Getting to Vittoriosa - No. 22 bus from Marsascala or a no. 1, 2, 4 or 6 from Valletta.
As stated on the link to this page, it may have been considered that taking "the boat" across the Grand Harbour to get to Valletta from Vittoriosa was a "bit of a cheat", so on this latest excursion to Malta it was decided that we should walk between the two locations. So having caught the bus from Marsascala, where we were staying, we arrived at Vittoriosa at about 11 o'clock on a glorious sunny morning.
Map of area between Vittoriosa and Valletta
Initially we had a look around the beautiful harbour/marina (Dockyard Creek) and admired the boats there, including some very expensive looking ocean going yachts. We then left the waterfront and turned right towards Senglia. Immediately we met a less pleasant aspect of Malta - traffic. The Maltese love their cars and here we started to encounter them; the noise and general closeness to them was certainly a contrast to the serenity of the waterfront at Vittoriosa, which we had just left behind.
Reaching the southern side of Senglia, we turned right (north) as if we were going to go to the end of the peninsular on which it is situated, but then we immediately went left and ascended a steep street/road. At the top of this rise we were able to look down on our right to the industrial area around French Creek. This was very much a contrast to Dockyard Creek with cranes and engineering rather than the expensive boats we had seen earlier.
Continuing we soon found ourselves going through a road tunnel and were pleased to exit it - exhaust fumes are not very pleasant - to reach the outskirts of Paola.
Somewhere along our route towards Paola I missed a turn to the right, which existed on the map I was using but was no longer apparent on the ground! So I asked a Maltese Lady directions. The conversation went something like this.
"Excuse me, can you tell me the best way to get to Marsa Creek" ( I knew we should go close to this).
"Yes, we are going to Valletta"
"You need the bus"
"No we want to walk there"
"You need the bus"
"But we're walking"
(I'm half expecting her to say "You English you’re crazy" but she holds it back and says),
"You need to go back, turn left and, at the next traffic island, follow the bus route"
So we turned around before turning left, leaving behind a Maltese Lady who clearly thought we were a bit "strange" or even worse.
By now Anne was saying that she wasn't enjoying this walk. And I was saying "Don't worry it should soon get better; we can take a turn to the right and get to a less congested road nearer the Grand Harbour".
We reached a small cafe just beyond the massive Marsa Traffic Island, so I went inside to ask if we could get to the Grand Harbour and walk alongside it into Valletta. "Follow signs and bus route"was the response. So we continued to enjoy the traffic (dual carriageway at this point) as we headed ever onwards towards Valletta.
And then we came to a junction and the main road went left, which I felt was not the right direction, so I asked a group of men outside a business called Billy Engineers. "We're walking to Valletta. Can you tell me the way to go please?" To which one of the group replied - "You must be nuts". But he did give me directions, which were to the right of the bus route, up the hill past a church on the left, and by a Recreation Ground and then straight on.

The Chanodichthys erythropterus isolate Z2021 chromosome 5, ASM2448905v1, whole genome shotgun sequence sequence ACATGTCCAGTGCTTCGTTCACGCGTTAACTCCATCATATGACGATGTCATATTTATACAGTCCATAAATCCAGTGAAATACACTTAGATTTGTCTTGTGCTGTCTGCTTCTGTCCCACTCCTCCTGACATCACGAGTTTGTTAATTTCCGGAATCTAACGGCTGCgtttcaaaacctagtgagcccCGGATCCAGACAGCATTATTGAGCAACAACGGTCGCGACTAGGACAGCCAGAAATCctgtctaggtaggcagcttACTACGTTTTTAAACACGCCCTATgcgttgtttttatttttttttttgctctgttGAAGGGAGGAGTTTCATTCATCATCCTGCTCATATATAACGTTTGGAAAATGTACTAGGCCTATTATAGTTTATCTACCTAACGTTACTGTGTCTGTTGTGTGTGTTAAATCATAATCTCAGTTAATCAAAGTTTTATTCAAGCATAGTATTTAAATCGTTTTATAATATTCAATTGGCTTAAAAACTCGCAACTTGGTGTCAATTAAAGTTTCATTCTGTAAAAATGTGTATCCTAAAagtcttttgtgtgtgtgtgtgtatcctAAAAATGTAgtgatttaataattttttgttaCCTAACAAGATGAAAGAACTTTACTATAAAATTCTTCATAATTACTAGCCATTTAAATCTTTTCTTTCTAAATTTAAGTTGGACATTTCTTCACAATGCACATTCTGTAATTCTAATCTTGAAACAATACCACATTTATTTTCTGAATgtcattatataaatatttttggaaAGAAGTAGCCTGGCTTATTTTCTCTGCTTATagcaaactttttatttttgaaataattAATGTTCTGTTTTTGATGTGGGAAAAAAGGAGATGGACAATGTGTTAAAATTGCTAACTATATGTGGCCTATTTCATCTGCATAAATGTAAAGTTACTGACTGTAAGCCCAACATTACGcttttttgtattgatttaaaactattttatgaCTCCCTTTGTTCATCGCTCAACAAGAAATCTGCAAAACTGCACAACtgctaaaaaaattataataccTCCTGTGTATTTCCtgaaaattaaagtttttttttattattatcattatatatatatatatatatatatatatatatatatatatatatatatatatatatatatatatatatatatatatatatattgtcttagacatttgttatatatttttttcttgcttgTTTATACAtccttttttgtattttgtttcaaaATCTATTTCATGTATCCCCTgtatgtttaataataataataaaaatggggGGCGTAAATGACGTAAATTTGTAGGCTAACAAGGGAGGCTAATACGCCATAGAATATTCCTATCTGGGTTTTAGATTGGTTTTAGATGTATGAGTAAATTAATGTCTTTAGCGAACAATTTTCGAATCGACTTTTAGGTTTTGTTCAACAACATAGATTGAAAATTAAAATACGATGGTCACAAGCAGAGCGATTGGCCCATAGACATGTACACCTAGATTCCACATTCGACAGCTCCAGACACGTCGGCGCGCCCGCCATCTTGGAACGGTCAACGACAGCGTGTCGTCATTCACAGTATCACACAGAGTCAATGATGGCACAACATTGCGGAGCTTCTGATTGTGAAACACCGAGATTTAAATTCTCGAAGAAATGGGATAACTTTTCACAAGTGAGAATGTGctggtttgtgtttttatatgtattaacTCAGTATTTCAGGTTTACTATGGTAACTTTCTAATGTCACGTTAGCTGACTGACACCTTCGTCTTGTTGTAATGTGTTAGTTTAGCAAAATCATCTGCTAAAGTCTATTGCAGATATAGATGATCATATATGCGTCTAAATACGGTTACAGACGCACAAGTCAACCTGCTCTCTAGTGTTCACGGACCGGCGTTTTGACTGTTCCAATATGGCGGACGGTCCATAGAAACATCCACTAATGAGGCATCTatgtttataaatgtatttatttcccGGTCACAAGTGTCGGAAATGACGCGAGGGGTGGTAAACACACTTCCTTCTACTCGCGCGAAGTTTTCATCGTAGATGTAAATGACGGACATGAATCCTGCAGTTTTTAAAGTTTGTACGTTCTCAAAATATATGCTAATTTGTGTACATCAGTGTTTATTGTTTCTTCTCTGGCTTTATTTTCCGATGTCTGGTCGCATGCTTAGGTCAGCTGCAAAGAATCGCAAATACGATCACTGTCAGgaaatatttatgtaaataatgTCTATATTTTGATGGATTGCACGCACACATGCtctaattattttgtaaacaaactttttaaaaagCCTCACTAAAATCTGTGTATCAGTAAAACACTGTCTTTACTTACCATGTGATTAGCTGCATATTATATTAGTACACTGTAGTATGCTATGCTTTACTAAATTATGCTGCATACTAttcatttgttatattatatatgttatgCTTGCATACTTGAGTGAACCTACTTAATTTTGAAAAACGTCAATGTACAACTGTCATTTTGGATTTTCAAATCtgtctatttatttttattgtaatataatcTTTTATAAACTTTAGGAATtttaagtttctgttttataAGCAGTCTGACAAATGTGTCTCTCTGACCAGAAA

Reaching the Recreation Ground - gardens with a children's play area - we stopped to have a drink and a short rest away from the traffic. From here it was much easier. Although we had the traffic with us on our left, on our right we started to get views of the Grand Harbour and soon we were able to walk through gardens and along pavements more protected from the busy road. It was certainly a much more comfortable and interesting walk from this point on. We even took a minor detour to visit the Lascaris Gardens, which, besides the flora which Anne really enjoyed, had wonderful views across the Grand Harbour. Then we entered Valletta through the Bus Terminal. This certainly seemed an appropriate way into the city.
From here, after a brief wander around Republic Street, the city's main thoroughfare, we went to the Upper Barracca Gardens. Here are some of the best views of the Grand Harbour; it's one of our favourite parts of Valletta.
Map of area between Vittoriosa and Valletta showing our route
Would I do this walk again? Probably not and certainly if I asked Anne to do it again I know what the answer would be. Although looking at a different map to the one I used on the walk - this one has more detail of the approach into Valletta - it would seem that we should have been able to get to a road that skirted the Grand Harbour and taken us away from the noise and traffic of our route. Still it was an "unforgettable" experience.
Don't forget if you want to see our route from Valletta to Sliema it is available at brilwalks.com.
Since writing the above I received an email from Vince Debono, a tour guide in Malta, part of which is included below.... ......Re the walk between Vittoriosa and Valletta, there is a possibility of approaching Valletta away from the bus route. At the point where you were labelled as Nuts, at the Billy Engineers, you should (next time?) take the route past the power station down to the harbour. Past the Sea Malta offices, on to the Viset Cruise Liner Terminal , customs house and through Lascaris Bastion then
1) either follow the water and up to Fort St. Elmo near the Siege Bell or
2) go left in through Victoria Gate past the British Hotel....
More emails followed. These culminated in Vince sending photographs and route details. So if you are interested in the route from the Marsa Traffic Intersection to Valletta then Click Here .